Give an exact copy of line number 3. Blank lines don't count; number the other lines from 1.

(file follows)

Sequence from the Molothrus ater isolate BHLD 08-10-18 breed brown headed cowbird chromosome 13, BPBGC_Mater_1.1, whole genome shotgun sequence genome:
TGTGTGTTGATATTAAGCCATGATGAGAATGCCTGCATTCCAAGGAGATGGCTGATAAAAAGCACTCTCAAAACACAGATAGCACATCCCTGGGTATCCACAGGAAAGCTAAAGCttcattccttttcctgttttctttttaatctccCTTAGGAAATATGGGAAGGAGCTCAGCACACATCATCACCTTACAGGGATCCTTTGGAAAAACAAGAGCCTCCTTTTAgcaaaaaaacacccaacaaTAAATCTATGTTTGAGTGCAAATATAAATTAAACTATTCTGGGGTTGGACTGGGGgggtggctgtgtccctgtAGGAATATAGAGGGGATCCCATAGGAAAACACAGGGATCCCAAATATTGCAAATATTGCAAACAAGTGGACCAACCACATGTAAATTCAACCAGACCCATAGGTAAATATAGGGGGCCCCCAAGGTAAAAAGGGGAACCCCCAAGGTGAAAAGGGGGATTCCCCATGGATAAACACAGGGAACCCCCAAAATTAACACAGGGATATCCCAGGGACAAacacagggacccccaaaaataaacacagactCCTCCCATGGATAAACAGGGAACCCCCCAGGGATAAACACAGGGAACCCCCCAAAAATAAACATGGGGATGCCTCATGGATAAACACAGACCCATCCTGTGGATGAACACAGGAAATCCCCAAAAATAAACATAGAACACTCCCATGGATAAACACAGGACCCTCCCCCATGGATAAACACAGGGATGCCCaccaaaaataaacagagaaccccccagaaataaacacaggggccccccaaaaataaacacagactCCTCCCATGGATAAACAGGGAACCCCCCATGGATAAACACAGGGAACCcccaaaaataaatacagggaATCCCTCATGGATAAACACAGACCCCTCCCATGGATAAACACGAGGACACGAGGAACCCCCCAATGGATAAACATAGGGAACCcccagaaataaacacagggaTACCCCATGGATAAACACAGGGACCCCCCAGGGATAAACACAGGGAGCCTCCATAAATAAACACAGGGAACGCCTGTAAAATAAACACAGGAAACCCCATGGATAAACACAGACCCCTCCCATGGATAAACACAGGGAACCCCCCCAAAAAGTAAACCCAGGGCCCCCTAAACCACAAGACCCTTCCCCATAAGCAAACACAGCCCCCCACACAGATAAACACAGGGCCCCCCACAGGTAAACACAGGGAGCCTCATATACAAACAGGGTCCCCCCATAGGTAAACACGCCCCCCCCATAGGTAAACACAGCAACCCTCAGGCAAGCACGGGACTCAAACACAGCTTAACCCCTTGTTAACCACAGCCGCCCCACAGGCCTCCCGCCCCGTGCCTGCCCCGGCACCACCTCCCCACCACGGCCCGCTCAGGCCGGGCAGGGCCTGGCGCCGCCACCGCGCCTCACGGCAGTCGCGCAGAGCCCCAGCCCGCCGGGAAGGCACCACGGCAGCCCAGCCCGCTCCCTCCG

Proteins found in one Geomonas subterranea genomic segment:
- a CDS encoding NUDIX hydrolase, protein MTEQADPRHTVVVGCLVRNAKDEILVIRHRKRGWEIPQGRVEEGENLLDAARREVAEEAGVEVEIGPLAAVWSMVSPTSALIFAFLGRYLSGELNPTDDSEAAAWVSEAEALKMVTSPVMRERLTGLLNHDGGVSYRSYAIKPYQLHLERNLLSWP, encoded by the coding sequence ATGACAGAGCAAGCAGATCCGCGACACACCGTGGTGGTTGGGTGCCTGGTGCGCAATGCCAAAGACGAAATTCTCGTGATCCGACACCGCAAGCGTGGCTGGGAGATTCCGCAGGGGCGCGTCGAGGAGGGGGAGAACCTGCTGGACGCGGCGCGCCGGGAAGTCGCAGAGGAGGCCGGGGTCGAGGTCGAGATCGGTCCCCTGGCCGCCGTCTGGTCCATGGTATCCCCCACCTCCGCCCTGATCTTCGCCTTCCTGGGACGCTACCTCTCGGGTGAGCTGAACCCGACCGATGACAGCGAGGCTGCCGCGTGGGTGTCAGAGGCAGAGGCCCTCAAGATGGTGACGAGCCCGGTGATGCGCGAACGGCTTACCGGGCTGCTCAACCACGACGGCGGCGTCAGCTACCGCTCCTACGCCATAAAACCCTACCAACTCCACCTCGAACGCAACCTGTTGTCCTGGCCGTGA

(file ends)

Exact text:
Proteins found in one Geomonas subterranea genomic segment: